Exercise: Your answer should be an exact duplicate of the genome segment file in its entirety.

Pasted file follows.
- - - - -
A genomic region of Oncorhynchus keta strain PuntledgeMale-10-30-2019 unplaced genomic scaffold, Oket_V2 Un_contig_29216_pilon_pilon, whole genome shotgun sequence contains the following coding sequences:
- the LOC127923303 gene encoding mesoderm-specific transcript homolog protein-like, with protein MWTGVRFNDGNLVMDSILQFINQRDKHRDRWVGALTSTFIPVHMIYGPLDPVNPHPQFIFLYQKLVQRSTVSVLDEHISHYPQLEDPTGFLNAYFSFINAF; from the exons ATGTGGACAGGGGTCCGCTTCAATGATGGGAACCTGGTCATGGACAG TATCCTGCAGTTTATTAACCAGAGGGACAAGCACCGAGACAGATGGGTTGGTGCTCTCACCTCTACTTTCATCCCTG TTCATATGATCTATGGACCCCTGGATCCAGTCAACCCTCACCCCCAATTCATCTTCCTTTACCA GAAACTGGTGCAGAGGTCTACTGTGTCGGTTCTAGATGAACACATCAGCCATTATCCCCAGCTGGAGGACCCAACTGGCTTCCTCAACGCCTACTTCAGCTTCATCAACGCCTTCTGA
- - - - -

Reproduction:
A genomic region of Oncorhynchus keta strain PuntledgeMale-10-30-2019 unplaced genomic scaffold, Oket_V2 Un_contig_29216_pilon_pilon, whole genome shotgun sequence contains the following coding sequences:
- the LOC127923303 gene encoding mesoderm-specific transcript homolog protein-like, with protein MWTGVRFNDGNLVMDSILQFINQRDKHRDRWVGALTSTFIPVHMIYGPLDPVNPHPQFIFLYQKLVQRSTVSVLDEHISHYPQLEDPTGFLNAYFSFINAF; from the exons ATGTGGACAGGGGTCCGCTTCAATGATGGGAACCTGGTCATGGACAG TATCCTGCAGTTTATTAACCAGAGGGACAAGCACCGAGACAGATGGGTTGGTGCTCTCACCTCTACTTTCATCCCTG TTCATATGATCTATGGACCCCTGGATCCAGTCAACCCTCACCCCCAATTCATCTTCCTTTACCA GAAACTGGTGCAGAGGTCTACTGTGTCGGTTCTAGATGAACACATCAGCCATTATCCCCAGCTGGAGGACCCAACTGGCTTCCTCAACGCCTACTTCAGCTTCATCAACGCCTTCTGA